Another labor-market interference that hurts blacks (although not exclusively) is the Davis-Bacon Act and similar “prevailing wage” laws in many states. As Riley acknowledges, those laws were not enacted to help blacks. Quite the reverse, they were enacted to keep black construction workers from competing with white (mostly unionized) workers who charged more. Their effect, however, is decidedly harmful to nonunion construction, where blacks and other minorities are more numerous.
Given the “disparate impact” that those laws have on blacks, you might think that black leaders and white liberals would be working hard to repeal them. You’d be mistaken. Again, the political advantages for black leaders of the alliance with Big Labor trumps the obvious harm of prevailing wage laws.
The missing condemnation
Barack Obama was elected twice with almost unanimous support from black voters.
If you think back to the celebration on election night in 2008, many of them thought that their lives would improve dramatically once he took office. But instead of great progress, most of the black community has fallen further back. Unemployment is high and dependency on government welfare has increased. None of that seems to have made the slightest dent in faith in big government, however.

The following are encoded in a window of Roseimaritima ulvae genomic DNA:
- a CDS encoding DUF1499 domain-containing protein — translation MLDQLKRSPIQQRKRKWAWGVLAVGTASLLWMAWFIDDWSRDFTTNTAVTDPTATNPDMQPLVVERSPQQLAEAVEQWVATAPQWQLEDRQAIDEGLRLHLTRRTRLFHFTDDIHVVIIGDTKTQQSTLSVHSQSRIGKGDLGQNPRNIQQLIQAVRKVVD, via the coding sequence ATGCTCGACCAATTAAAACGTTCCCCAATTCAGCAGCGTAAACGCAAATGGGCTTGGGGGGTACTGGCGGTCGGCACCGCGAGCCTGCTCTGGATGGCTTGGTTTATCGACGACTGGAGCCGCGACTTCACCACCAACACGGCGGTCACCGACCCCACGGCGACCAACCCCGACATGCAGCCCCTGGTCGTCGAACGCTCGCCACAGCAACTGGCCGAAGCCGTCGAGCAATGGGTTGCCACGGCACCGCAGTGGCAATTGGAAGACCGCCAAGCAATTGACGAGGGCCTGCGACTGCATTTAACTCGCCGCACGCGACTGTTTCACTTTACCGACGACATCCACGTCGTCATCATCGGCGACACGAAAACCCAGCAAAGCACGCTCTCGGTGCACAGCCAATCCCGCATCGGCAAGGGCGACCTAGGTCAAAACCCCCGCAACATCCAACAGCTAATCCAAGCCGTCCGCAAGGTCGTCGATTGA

Obama and his political allies have constantly tried to distract supporters with a parade of irrelevancies and new promises such as preschool programs, allegations of racism over voter-ID laws, and the alleged need for more gun-control laws. So far, that strategy has worked pretty well.
Riley sums up his case this way: “The left’s sentimental support has turned underprivileged blacks into playthings for liberal intellectuals and politicians who care more about clearing their conscience or winning votes than advocating behaviors and attitudes that have allowed other groups to get ahead.”
While the book makes a strong case against government intervention and in favor of the “Do nothing with us!” philosophy of Frederick Douglass, it would have been better if the author had taken his observations about the harm of intervention to their logical, radical, conclusions.